On Fridays of the month of Ramadan, the Palestinians once again proved the extent to which they are prepared to endanger themselves, collectively, for the sake of a shared aim they consider sublime: worship at Al Aqsa Mosque in
Most of them did not make it to the prayer site sacred to Islam. But their collective action reminded the world and some Israelis that
The collective daring of the last few Fridays illustrates the characteristic lack evident in the Palestinian struggle for liberation today: a collective defiance of the Israeli policy on restrictions of movement.
The main Israeli control method, and the most effective with respect to the occupier, is the limitation of Palestinian freedom of movement to a minimum: within the occupied territories, between district and district, between town and village, village and its lands, between the Gaza Strip and the
This is not just a system: This is a policy no less destructive than the bombings and the bombardments, and it preceded the current intifada and developed under the aegis of the
But as a collective entity, the Palestinians have not turned the demand for the restoration of freedom of movement into an exalted goal, worthy of shared and organized effort.
The leadership of Fatah and the Palestinian Authority enjoys an Israeli exemption from some of the restrictions of movement imposed on ordinary “mortals.” Most of the political organizations are still addicted to the hollow rhetoric of “the armed struggle.” They do not dare or are no longer able to stop the phenomenon of the armed men that has delivered a mortal blow to the culture of the popular struggle. The Hamas leadership is better at relying on the Koran when it makes its incendiary promises for a distant future in which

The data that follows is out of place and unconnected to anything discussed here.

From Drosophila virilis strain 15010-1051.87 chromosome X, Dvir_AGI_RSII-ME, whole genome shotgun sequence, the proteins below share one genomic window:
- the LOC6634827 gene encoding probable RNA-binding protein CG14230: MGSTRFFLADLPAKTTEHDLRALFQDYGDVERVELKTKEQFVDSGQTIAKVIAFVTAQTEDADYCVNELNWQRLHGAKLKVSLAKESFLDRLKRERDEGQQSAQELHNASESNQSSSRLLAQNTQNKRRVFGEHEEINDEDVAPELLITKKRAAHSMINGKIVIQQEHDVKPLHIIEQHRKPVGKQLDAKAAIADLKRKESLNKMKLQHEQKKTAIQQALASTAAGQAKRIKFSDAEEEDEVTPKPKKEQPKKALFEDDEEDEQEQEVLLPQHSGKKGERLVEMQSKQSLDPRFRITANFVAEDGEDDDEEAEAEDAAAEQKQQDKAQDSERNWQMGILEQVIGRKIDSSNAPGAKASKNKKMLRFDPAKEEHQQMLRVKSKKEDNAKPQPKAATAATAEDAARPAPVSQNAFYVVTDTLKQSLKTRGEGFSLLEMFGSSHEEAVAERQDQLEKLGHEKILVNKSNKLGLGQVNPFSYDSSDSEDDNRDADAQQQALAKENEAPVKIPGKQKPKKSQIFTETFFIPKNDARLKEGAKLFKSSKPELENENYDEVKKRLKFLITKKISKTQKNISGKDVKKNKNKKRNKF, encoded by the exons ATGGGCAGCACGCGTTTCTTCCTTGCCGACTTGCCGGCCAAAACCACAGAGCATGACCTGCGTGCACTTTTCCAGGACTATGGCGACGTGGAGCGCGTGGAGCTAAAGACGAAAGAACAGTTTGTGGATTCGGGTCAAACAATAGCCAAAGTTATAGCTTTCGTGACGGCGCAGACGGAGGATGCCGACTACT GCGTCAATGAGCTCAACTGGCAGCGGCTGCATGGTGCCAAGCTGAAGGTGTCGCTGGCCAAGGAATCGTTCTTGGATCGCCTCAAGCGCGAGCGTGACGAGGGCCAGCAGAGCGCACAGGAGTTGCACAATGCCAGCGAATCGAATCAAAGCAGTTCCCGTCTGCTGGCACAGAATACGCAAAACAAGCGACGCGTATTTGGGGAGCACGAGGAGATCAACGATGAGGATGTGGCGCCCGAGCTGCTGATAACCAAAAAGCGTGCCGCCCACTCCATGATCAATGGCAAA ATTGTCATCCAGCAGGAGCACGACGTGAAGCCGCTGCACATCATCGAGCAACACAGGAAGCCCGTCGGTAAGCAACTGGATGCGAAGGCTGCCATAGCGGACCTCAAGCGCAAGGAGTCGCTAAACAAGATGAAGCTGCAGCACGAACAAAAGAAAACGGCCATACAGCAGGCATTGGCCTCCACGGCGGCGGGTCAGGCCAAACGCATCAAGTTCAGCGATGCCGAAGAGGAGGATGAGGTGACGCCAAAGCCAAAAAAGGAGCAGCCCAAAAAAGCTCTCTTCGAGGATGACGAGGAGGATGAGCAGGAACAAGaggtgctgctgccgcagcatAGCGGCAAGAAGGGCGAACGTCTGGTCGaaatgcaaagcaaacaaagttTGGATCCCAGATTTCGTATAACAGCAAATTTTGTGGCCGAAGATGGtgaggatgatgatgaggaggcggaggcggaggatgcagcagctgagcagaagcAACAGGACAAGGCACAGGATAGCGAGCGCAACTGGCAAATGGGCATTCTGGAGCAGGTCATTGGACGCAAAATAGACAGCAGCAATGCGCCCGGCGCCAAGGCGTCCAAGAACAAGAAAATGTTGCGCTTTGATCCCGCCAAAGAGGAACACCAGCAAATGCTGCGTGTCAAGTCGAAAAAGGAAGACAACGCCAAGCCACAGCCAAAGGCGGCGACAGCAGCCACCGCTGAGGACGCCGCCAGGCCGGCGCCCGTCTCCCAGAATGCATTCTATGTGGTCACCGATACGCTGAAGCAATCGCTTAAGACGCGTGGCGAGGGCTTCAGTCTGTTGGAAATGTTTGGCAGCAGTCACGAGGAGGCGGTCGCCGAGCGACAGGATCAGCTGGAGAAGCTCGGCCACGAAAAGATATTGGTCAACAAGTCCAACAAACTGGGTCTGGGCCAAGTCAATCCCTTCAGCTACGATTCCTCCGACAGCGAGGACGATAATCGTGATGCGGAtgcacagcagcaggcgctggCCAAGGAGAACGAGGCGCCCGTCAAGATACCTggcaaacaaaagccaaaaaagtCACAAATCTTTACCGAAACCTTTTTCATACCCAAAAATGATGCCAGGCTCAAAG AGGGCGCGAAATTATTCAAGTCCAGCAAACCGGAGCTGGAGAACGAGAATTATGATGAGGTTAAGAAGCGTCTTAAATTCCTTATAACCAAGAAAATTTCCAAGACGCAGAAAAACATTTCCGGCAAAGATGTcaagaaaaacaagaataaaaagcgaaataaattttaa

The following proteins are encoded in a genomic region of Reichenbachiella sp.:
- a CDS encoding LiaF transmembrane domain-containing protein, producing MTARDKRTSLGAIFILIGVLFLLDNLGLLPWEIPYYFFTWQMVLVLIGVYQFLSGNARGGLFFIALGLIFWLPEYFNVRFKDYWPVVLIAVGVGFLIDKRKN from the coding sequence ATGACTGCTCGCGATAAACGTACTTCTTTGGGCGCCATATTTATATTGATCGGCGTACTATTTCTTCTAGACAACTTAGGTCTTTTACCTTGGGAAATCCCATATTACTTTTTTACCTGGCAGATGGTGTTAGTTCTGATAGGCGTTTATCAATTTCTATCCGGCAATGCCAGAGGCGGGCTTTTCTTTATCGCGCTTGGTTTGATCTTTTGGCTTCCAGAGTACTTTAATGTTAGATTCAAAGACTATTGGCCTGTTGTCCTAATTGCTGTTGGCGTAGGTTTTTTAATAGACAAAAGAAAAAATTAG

During the past two weeks, there has been fresh proof of the importance of collective struggle: The U.S. State Department has complained about the ethnic discrimination
It would not have been obtained had it not been for a stubborn fight being conducted for a few months already by an expanding group of Palestinians and non-Palestinians, among them those who hold various foreign citizenships, whom
During one of her visits to her homeland as a tourist, about 30 years ago, they met, married and established a family in their village. Their requests to
The American complaint has not yet resulted in Enaya Samara being able to return to her home and family. Nor has it deterred Israeli border officials from denying the entry of other people during the past two weeks, among them an American woman of Palestinian origin who has a husband and seven children in Ramallah, two French citizens and a British citizen – who also have family in the
But for the members of the My Right to Entry group, this is yet another reason to persist and continue a general, not just an individual or one-time, struggle. The sanctity of the right to freedom of movement should be recognized no less than the right to religious worship.